However, pregnant women are more susceptible to vaginal and yeast infections than non-pregnant women. Taking probiotics can help preserve the balance of the vaginal microbiome, may prevent the occurrence of infections, and can reduce the need for prescription medication to treat vaginal infections

“Patients don’t usually know much about them, but we do tell ones with recurring vaginal infections that they can add probiotics to their routine,” Dr. Chang-Jackson adds.

Are There Risks or Concerns for Taking Probiotics When Pregnant?

Not especially, though again, we’re working off a lack of evidence all around. Still, the nature of probiotics makes them much less risky than many other OTC or prescription drugs.

“Probiotics are generally considered safe to try [during pregnancy] since they’re processed through your gut,” the doctor says. “Plus, the bacteria we’re giving you are ones that are already colonized in your gut—basically, we’re giving you more of what you already have.”

A 2011 study published in Canadian Family Physician confirms this theory, stating that whether taken orally or used vaginally, probiotics are safe, well-tolerated, and rarely have any systemic absorption that would make them unsafe during pregnancy and lactation. 

There are a few words of warning, though, to anyone interested in taking probiotics (including pregnant women).

You Should Avoid Probiotics If:

  • You are immunocompromised or have an immune disorder.
  • Have a known allergy to the bacteria or yeast in a probiotic.
  • Have pancreatitis.
  • Or are critically ill or recovering from major surgery.

Also, if you are taking certain medications—like antibiotics or antifungal medications—you should talk to your doctor about timing your use of probiotics so they don’t interfere with the effectiveness of your medication.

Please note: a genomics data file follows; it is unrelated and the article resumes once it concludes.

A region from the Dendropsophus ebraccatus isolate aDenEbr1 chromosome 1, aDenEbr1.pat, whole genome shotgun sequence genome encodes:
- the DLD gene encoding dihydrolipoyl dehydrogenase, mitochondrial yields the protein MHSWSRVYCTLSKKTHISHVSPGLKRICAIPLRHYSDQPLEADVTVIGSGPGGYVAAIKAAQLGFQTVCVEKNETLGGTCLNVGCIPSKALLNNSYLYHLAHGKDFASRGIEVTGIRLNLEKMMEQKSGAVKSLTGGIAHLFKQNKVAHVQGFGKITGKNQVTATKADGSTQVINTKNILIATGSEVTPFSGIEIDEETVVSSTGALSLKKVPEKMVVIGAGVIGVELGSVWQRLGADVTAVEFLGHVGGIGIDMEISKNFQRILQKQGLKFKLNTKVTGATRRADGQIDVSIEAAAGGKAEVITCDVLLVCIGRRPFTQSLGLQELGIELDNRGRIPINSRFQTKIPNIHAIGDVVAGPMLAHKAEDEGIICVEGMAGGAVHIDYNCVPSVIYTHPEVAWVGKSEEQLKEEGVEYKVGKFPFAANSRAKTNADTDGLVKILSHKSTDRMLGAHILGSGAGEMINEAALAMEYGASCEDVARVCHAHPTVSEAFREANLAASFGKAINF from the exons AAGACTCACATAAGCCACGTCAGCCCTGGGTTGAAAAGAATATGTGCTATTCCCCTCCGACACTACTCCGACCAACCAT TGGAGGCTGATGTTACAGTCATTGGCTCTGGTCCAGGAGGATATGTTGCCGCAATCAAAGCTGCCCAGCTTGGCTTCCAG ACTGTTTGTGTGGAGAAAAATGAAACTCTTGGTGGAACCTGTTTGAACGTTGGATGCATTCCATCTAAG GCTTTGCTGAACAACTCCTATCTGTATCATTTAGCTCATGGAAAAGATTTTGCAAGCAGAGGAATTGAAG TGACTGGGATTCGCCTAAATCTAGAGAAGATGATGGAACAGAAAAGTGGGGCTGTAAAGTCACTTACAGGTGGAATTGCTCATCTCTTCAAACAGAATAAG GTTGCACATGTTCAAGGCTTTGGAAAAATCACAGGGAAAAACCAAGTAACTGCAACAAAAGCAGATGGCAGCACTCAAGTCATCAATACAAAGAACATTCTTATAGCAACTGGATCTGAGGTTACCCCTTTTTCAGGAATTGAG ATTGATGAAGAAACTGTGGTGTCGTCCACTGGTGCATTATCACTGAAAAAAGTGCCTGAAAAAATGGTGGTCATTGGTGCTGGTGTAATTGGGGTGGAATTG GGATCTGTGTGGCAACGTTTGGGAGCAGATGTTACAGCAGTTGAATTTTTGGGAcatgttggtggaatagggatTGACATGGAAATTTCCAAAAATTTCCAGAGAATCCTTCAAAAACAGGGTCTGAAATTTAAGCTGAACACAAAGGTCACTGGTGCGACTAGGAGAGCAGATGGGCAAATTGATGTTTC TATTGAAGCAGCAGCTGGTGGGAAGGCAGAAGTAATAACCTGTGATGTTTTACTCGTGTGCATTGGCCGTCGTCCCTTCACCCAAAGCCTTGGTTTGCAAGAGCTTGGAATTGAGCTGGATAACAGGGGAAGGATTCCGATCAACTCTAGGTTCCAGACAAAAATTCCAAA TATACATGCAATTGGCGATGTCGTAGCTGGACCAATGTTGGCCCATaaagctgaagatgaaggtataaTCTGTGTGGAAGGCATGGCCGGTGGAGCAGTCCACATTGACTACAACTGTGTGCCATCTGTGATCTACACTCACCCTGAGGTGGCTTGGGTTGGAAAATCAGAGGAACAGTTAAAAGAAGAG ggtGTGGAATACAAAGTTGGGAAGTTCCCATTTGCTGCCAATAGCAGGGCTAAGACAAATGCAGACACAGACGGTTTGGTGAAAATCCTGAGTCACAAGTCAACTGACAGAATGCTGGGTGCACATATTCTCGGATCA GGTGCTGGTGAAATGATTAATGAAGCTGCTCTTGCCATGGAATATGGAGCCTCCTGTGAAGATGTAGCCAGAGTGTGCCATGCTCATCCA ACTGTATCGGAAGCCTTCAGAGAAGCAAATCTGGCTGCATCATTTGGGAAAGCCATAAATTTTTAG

Does It Matter What Type of Probiotics You Take?

Typically, the strains promoted for treating vaginal or yeast infections are from the lactobacillus family: lactobacillus acidophilus, lactobacillus rhamnosus, and lactobacillus reuteri

Dr. Chang-Jackson says there is no specific strain she would recommend other than the ones commonly marketed to women needing vaginal flora support. She does, however, remind patients to be aware of the limitations of probiotics. 

“Many of the probiotics that are sold aren’t cleared by the FDA, so just like with any supplement, you have to take it with a grain of salt,” she says.

Before you take any medication or supplement when pregnant, discuss it with your provider first.

How Often Should You Take Probiotics While Pregnant?

It will depend on the type of probiotic you purchase, since different brands may have different dosages and dosing instructions. Additionally, some probiotics are shelf-stable and some require refrigeration, so be sure you’ve read about the correct way to store your specific brand. 

For the most part, says Dr. Chang-Jackson, as long as you’re following the package directions on whatever probiotics you purchased, they are generally safe to take during pregnancy.

3 Sources
Verywell Family uses only high-quality sources, including peer-reviewed studies, to support the facts within our articles. Read our editorial process to learn more about how we fact-check and keep our content accurate, reliable, and trustworthy.
  1. Jarde A, Lewis-Mikhael A-M, Moayyedi P, et al. Pregnancy outcomes in women taking probiotics or prebiotics: a systematic review and meta-analysisBMC Pregnancy and Childbirth. 2018;18(1):14.

  2. Elias J, Bozzo P, Einarson A. Are probiotics safe for use during pregnancy and lactation? Can Fam Physician. 2011;57(3):299-301.

  3. Borges S, Silva J, Teixeira P. The role of lactobacilli and probiotics in maintaining vaginal healthArch Gynecol Obstet. 2014;289(3):479-489.

By Sarah Bradley
Sarah Bradley is a freelance health and parenting writer who has been published in Parents, the Washington Post, and more.